A super fast and exciting men’s race is in prospect at the BMW BERLIN-MARATHON on Sunday. In Year One of Marathon history after Eliud Kipchoge of Kenya’s fabulous world record of 2:01:39 here in 2018, an attack on the world record has not been a subject for discussion. That isn’t to say that the fastest time in the world this year, Kipchoge’s 2:02:37 in London in April, might not come under threat. The fastest man in the field is Ethiopia’s superstar on all surfaces, Kenenisa Bekele, who ran his personal best of 2:03:03 to win the BMW BERLIN-MARATHON three years ago. The likeliest challengers to the triple Olympic champion are his fellow countrymen. As for the home contingent, the leading German runner is Philipp Pflieger. His priority is running the Olympic qualifying time of 2:11:30 for the Games in Tokyo next year.
The BMW BERLIN-MARATHON already has one landmark for its 46th edition and that is a record entry of 46,983. The marathon runners will set off at 9.15 on Sunday morning on the Avenue of June 17 while the handbikers and wheelchair competitors will be earlier into the action, starting at 8.50am. The organizers, SCC EVENTS, are expecting their one millionth finisher, calculated to cross the line at around 2pm. “It is fantastic to have achieved this figure and shows the great tradition of our event,” said Jürgen Lock, the chief executive of SCC EVENTS.
For the first time the BMW BERLIN-MARATHON will be the final race in an Abbott World Marathon Majors (AWMM) series. In addition to Berlin the series comprises races in Boston, London, Chicago, New York and Tokyo. The BMW BERLIN-MARATHON is also an IAAF Gold Label road race, the highest category awarded by the International Athletics Federation.
“After the fabulous world record by Eliud it was always going to be hard to beat that,” said race director Mark Milde. „I think it’s safe to say we are not going to see a world record attack and people running at 2:01 pace. But I expect there to be a compact lead group, running at around 2:03 finishing time.” With a time of 61:30 for halfway under discussion, a world best for the year would be within reach. For each of the last eight years, the streets of Berlin have been the setting for the fastest men’s marathon time in the world – a record in itself. The BMW BERLIN-MARATHON is by some way the fastest marathon in the world although the world best for the year has never been as fast: Eliud Kipchoge ran 2:02:37 to break the course record at the London Marathon in April.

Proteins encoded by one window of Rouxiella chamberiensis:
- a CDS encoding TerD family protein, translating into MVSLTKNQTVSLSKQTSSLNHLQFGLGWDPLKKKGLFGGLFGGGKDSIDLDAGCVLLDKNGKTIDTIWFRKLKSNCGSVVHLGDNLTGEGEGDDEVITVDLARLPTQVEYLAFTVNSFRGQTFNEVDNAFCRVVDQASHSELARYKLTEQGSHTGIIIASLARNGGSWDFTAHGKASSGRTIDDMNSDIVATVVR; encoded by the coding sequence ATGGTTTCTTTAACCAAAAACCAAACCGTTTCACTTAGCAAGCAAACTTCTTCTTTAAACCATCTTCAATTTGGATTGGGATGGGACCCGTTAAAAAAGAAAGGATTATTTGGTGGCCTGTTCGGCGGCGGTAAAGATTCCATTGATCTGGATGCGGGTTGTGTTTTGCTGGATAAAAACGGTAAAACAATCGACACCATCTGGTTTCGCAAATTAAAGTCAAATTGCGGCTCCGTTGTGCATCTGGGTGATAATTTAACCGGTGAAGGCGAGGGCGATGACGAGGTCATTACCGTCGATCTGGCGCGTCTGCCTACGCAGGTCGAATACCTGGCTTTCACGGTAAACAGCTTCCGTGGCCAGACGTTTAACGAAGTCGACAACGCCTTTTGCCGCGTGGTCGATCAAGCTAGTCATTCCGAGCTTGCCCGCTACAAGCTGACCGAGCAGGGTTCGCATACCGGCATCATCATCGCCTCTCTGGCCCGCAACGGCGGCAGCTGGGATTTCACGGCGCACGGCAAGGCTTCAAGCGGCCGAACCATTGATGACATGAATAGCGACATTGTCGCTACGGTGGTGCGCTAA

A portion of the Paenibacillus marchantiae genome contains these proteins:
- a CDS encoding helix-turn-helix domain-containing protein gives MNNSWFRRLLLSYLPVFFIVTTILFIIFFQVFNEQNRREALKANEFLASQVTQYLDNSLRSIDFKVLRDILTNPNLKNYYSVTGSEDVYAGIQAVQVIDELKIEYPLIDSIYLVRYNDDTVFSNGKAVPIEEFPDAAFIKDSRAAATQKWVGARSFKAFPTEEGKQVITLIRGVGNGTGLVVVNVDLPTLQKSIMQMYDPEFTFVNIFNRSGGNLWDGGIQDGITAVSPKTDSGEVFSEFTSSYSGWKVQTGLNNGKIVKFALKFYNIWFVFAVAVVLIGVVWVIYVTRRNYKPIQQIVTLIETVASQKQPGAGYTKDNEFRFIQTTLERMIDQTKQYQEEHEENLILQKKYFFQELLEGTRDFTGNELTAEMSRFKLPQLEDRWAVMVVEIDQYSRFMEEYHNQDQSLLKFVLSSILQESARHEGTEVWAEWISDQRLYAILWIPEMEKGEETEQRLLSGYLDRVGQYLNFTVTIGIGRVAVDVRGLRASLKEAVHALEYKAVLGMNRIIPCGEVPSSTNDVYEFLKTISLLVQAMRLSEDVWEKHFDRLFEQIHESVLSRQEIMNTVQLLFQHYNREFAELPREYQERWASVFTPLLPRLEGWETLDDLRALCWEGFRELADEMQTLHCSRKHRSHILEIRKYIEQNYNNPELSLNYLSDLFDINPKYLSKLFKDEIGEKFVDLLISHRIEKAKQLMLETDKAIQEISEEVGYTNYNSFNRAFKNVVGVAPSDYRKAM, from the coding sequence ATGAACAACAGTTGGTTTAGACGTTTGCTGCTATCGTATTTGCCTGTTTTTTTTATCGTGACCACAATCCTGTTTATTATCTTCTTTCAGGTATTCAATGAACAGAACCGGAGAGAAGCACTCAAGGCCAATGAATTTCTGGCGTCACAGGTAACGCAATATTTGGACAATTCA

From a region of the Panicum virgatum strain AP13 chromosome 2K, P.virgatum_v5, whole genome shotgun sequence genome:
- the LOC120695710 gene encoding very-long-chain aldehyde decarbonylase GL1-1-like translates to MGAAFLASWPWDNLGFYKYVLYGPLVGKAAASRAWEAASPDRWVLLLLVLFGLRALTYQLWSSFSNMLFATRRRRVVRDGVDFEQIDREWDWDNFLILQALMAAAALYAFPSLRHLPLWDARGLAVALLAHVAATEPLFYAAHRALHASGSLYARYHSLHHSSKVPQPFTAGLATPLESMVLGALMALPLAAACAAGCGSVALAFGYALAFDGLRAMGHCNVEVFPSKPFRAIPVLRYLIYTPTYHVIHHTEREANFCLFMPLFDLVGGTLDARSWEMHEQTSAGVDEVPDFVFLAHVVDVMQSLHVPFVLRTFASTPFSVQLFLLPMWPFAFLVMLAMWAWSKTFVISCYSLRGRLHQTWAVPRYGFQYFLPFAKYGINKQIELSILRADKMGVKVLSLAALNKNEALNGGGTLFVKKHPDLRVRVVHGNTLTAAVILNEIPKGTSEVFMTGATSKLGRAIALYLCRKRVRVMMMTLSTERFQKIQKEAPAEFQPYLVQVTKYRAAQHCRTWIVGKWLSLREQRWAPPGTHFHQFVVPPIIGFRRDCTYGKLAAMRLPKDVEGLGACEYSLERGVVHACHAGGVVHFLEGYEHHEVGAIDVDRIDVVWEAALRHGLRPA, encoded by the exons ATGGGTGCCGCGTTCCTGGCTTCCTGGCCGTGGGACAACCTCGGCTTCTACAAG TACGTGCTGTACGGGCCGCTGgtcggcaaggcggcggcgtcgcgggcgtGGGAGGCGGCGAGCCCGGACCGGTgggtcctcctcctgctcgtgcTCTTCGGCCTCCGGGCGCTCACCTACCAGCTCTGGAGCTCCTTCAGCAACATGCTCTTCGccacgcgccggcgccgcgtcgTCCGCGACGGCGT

Kenenisa Bekele hopes to produce a performance close to that of his Berlin win in 2016. “Overall I have prepared well although my training period of three months is perhaps rather short for a marathon. This was because of an earlier injury. But I am ready for Sunday and want to show what I can do,” said the best long distance track and cross-country runner of all time who recently has struggled to produce convincing performances in the marathon.
Victory in all but one of the last nine BMW BERLIN-MARATHON men’s races has gone to a Kenyan. The only one to break this victorious Kenyan sequence has been Kenenisa Bekele in 2016. This year there is good reason to expect a transformation with Ethiopians taking the lion’s share of success. An Ethiopian trio with world class times will be lining up at the start since Leul Gebrselassie has run 2:04:02, Sisay Lemma 2:04:08 and Birhanu Legese has 2:04:15 to his credit. “I have spent five months preparing for this race and am delighted to be in a race against Kenenisa Bekele – I used to dream about this,” said Leul Gebrselassie while Birhanu Legese, winner of the Tokyo Marathon this year, commented succinctly: “I am ready for a fast time.”
While world class times should be the target for the lead group, the priority for Germany’s Philipp Pflieger will be achieving the Olympic qualifying time of 2:11:30. His best of 2:12:50 is 80 seconds slower, set in Berlin in 2015. That performance ensured his selection for the Olympic Marathon in Rio where he finished 55th. “It’s a similar situation to 2015. My preparation has gone well and I’ve achieved 99% of my plan. I believe I can run the qualifying time. I’ll run the first half at that tempo and see how it goes,” explained Philipp Pflieger.
While Philipp Baar, another member of the SCC EVENTS PRO TEAM, has had to withdraw because of a calf injury, a teammate of his should be able to run the qualifying time. Valentin Pfeil is from Austria but has lived and trained in Berlin for the past year. In spring he improved his best with 2:12:55 in Vienna. “I want to improve on that and take the next step forward after Vienna,” said Valentin Pfeil.
Elite Men with their Personal Bests:
Jonathan Korir KEN 2:06:51
Kenta Murayama JPN 2:09:50
Willy Ngelel KEN 2:10:31
Liam Adams AUS 2:11:36
Guojian Dong CHN 2:11:42
Yuichi Yasui JPN 2:12:39
Philipp Pflieger GER 2:12:50
Florent Caelen BEL 2:12:51
Valentin Pfeil AUT 2:12:55
Jonathan Mellor GBR 2:12:57
Jens Nerkamp GER 2:17:18
Simon Stützel GER 2:17:51
Timo Göhler GER 2:19:18
Abel Kipchumba KEN Debüt
Bethwel Yegon KEN Debüt
Haron Lagat USA Debüt
More information is available online at: www.berlin-marathon.com